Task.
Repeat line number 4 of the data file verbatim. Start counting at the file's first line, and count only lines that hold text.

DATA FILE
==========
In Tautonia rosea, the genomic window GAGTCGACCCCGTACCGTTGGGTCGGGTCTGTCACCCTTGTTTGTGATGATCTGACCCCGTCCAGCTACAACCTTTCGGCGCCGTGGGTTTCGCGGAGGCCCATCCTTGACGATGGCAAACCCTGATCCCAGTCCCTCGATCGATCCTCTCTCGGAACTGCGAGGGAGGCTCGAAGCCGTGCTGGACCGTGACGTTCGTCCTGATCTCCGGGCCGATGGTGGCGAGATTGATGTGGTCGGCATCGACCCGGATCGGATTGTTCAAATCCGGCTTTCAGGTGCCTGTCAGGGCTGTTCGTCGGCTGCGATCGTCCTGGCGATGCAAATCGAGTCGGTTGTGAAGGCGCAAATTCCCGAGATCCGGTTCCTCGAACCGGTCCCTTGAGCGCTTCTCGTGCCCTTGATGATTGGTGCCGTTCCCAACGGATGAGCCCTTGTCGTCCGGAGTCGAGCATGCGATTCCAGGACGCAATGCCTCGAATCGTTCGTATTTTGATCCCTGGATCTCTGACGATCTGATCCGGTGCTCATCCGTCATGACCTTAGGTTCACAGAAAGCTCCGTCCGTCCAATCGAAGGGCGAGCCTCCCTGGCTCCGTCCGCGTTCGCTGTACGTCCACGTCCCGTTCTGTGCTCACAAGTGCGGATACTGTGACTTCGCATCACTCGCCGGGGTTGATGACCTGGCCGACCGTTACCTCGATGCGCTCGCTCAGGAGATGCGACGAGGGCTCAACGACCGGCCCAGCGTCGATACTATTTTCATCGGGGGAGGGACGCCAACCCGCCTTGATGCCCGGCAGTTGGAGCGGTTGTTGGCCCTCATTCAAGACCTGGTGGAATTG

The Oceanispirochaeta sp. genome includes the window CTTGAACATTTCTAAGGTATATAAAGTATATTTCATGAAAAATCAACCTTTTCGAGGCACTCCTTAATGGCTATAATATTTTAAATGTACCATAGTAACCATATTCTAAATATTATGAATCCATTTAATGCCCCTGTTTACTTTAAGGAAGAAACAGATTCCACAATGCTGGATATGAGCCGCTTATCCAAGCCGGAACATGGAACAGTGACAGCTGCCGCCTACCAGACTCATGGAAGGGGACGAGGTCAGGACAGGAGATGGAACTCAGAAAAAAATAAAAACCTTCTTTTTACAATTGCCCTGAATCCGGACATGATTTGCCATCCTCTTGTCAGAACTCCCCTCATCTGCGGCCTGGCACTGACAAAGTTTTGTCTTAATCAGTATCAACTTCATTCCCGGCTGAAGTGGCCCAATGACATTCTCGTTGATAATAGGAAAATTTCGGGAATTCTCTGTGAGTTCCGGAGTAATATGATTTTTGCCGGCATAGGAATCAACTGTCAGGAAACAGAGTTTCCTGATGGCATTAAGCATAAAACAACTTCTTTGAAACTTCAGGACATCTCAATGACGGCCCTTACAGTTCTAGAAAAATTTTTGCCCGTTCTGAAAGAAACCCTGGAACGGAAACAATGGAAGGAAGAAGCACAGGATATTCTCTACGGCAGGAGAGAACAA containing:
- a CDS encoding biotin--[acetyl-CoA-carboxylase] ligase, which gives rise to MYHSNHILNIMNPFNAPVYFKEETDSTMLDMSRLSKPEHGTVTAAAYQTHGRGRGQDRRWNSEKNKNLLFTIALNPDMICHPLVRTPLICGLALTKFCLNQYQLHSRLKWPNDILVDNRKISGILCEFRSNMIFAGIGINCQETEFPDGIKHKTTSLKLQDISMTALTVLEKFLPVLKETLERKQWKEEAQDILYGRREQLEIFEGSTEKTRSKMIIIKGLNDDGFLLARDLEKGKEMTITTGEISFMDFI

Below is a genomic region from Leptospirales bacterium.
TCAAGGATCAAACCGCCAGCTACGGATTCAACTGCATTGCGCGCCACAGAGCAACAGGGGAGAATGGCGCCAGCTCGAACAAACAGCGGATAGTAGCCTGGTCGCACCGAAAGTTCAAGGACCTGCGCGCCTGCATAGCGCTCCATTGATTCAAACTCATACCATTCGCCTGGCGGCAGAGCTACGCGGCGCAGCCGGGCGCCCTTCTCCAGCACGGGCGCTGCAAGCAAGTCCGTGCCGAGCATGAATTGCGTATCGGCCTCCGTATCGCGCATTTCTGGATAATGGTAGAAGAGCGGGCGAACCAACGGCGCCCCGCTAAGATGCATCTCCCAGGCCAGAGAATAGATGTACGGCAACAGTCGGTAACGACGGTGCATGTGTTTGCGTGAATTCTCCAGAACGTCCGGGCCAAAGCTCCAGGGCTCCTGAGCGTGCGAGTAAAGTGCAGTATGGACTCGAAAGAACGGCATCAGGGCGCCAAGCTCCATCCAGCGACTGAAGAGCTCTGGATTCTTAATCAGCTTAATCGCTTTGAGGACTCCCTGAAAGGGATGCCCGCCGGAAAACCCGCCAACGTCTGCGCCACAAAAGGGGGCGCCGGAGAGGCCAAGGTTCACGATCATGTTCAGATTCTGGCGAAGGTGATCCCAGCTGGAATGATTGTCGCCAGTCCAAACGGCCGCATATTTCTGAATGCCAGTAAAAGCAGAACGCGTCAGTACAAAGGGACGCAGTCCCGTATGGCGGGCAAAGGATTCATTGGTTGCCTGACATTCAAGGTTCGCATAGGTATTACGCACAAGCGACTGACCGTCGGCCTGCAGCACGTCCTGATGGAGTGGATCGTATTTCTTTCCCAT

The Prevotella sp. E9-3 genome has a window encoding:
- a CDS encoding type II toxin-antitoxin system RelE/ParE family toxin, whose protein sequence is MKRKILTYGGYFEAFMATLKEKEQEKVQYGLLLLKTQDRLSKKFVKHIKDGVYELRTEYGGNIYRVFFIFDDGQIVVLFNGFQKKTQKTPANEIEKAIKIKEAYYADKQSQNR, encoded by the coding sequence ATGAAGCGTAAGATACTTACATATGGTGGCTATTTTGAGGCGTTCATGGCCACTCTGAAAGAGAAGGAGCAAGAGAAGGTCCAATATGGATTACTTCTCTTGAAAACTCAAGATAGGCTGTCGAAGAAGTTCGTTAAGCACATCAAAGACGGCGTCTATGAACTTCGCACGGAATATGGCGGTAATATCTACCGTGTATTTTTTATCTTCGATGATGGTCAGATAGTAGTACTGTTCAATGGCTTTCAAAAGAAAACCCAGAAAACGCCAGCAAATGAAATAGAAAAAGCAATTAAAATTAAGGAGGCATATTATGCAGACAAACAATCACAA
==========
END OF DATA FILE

Below is a genomic region from Leptospirales bacterium.